|[AMRadio] RE: negative cycle loading|
John Coleman, ARS WA5BXO
wa5bxo at pctechref.com
Wed Apr 7 22:00:02 EDT 2004
What Dennis is saying about the clipping is correct. It would
seem that it is all a matter of degree. That is, less abruptness, in
the clipping or limiting, means less higher order harmonics distortion
and vise versa. There or other things that may cause splatter during
high modulation. I have taken the liberty of making a list of check
points that I use. You may be familiar with these, but here they are
for the record any way. I have also used shaping circuits in the low
level preamps of the modulation system. High capacitance Varicap diodes
can do some really neat stuff in high Z low level circuits.
1. The Class C circuit that is being modulated may go into spurious
oscillations at the positive peaks of the modulation and this may not
occur until a certain voltage at a certain audio freq appears on the
plate. It is more likely to happen if a circuits positive peaks or
allowed to go higher than normal. The gain of the tube begins to
increase a lot on positive modulation peaks.
1. Make sure that the tube is capacitively neutralized
well, and that there is no inductive feed back path.
2. Make sure that you have enough RF grid drive for the
high positive peaks. As you raise and lower the plate voltage the plate
current should follow linearly and so should the output RF. (no change
3. On tetrode tubes the screen should be modulated as
well as the plate circuit but when the plate reaches double the
quiescent positive voltage, the screen should only have reached 150% of
its quiescent voltage. The same is true for the negative going audio.
When the plate voltage has reached 0 volts on the negative audio peak,
the screen should only have gone down to about 1/2 of its nominal value.
The positive peaks here are the ones that will cause the tubes gain to
increase causing any RF feedback to break into oscillation. The
incorrect negative peak ratios may cause the tube to shut of quicker
than normal. The exact correct ratio of plate modulation to screen
modulation may vary from one circuit to another.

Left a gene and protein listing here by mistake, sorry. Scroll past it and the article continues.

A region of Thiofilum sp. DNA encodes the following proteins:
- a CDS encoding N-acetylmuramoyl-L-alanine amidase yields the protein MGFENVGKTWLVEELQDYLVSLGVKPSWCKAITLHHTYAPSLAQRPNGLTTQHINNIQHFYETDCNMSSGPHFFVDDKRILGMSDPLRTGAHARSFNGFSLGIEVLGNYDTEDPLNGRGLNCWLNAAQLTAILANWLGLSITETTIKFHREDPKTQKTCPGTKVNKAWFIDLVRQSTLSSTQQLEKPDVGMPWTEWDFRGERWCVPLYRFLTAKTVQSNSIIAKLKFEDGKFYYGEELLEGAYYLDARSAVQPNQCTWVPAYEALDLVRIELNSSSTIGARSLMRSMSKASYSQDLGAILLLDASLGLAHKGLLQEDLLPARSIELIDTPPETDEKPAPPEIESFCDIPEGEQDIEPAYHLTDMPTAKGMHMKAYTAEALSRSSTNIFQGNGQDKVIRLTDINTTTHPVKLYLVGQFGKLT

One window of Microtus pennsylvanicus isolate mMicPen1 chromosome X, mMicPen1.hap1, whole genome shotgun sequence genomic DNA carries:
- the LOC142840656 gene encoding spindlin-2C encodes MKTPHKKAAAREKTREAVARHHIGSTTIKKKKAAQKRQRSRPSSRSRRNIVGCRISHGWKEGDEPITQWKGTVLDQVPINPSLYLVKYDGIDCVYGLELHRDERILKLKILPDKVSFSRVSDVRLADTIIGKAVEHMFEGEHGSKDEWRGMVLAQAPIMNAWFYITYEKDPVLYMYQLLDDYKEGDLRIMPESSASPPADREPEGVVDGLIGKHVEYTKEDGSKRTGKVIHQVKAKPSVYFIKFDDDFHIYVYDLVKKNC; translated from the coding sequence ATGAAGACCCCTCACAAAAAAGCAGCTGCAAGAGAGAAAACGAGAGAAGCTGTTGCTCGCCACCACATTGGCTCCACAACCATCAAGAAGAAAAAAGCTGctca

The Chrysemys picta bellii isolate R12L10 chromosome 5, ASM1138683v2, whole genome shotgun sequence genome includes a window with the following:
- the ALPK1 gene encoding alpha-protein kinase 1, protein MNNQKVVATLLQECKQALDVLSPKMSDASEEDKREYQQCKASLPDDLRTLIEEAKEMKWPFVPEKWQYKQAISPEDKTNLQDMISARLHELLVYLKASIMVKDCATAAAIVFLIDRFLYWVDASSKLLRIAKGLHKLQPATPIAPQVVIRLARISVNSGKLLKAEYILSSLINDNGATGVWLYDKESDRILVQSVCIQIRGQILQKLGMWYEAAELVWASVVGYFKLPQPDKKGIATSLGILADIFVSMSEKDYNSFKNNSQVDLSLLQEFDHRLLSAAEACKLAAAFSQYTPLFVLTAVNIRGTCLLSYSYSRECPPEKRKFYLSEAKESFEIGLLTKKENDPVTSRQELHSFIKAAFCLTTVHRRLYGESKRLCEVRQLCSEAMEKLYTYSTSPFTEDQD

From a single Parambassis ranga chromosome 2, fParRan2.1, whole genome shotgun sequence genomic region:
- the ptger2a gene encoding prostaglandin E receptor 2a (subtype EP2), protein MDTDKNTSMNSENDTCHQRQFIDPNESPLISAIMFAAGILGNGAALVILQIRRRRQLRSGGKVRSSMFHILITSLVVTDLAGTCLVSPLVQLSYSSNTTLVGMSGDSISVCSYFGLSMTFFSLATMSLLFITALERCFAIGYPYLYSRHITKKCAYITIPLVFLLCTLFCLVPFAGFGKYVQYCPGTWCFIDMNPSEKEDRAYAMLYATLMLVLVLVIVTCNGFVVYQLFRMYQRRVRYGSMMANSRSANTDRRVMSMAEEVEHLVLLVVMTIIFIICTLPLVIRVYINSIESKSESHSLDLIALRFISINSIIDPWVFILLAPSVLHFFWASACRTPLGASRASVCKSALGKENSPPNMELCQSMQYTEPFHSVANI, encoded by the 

4. Reducing the load on a tank circuit so as to draw
less plate current may cause the Q of the tank circuit to be increased
and this will increase the possibility of spurious oscillations if any
feed back can be found. The better way to reduce power is to lower the
plate voltage (and screen supply if a tetrode) keeping the Q of the tank
where it should be.
2. I have heard that it is possible that some of the splatter
from over modulation (carrier pinch off) occurs when the plate current
shuts off and the tank circuit is left to ring. I can see this to some
extent and more so in high Q tanks but I would suspect this to be at a
very low level only. Others may have more info on this? I think the
majority of the splatter is audio harmonic distortion imposed on the
modulated envelope. One thing is for sure. It is a good idea to
provide a load for the modulation circuit after the final has reached
below the zero plate voltage point on the negative peaks of the audio
cycle. This can be done with a single HV diode in series with a
resistor of the same resistance as Ep/Ip. This series network is place
from the plate modulation point to ground so that the diode is reverse
biased except when the voltage at the plate goes negative. This will do
nothing for the ratio of positive to negative peaks of RF but it will
help provide a load for the modulator during this period and keep the
modulation XFMR from acting like a spark coil.
Good luck to you on your experiments. And keep doing them, that's where
everybody learns, especial when you share the experience.
73, John, WA5BXO
From: amradio-admin at mailman.qth.net
[mailto:amradio-admin at mailman.qth.net] On Behalf Of W7QHO at aol.com
Sent: Tuesday, April 06, 2004 4:17 PM
To: amradio at mailman.qth.net; brett.gazdzinski at mci.com
Subject: Re: [AMRadio] RE: negative cycle loading
Are you using the three diode circuit at <
If so, this thing will clip all negative peaks that cross the "keep
level. How abruptly would depend on the internal impedance (i.e.,
of the keep-alive supply but would give essentially the same effect as
in the PA by crossing the zero line. This is where your splatter is
from. Give the circuit at
<http://www.amwindow.org/tech/htm/3diode.htm> a try.
I've had good results with this setup adjusted to give up to 200% in
positive direction without overmodulating the negative side. For the
I've found a value around the load impedance presented by the PA works
You must use a scope to adjust this scheme.
Dennis D. W7QHO
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